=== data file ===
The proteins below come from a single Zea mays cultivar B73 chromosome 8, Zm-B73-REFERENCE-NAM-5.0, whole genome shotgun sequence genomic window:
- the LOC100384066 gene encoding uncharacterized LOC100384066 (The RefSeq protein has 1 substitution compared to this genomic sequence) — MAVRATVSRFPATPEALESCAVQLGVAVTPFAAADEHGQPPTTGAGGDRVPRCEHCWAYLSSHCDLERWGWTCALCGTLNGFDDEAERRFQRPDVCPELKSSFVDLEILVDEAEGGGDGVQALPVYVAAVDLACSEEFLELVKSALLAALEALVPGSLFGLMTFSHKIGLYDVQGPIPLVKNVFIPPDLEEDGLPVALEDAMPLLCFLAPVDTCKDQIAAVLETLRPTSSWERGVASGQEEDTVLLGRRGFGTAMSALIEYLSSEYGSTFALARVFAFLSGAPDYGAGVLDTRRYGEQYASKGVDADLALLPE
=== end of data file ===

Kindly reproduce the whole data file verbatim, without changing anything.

The proteins below come from a single Zea mays cultivar B73 chromosome 8, Zm-B73-REFERENCE-NAM-5.0, whole genome shotgun sequence genomic window:
- the LOC100384066 gene encoding uncharacterized LOC100384066 (The RefSeq protein has 1 substitution compared to this genomic sequence) — MAVRATVSRFPATPEALESCAVQLGVAVTPFAAADEHGQPPTTGAGGDRVPRCEHCWAYLSSHCDLERWGWTCALCGTLNGFDDEAERRFQRPDVCPELKSSFVDLEILVDEAEGGGDGVQALPVYVAAVDLACSEEFLELVKSALLAALEALVPGSLFGLMTFSHKIGLYDVQGPIPLVKNVFIPPDLEEDGLPVALEDAMPLLCFLAPVDTCKDQIAAVLETLRPTSSWERGVASGQEEDTVLLGRRGFGTAMSALIEYLSSEYGSTFALARVFAFLSGAPDYGAGVLDTRRYGEQYASKGVDADLALLPE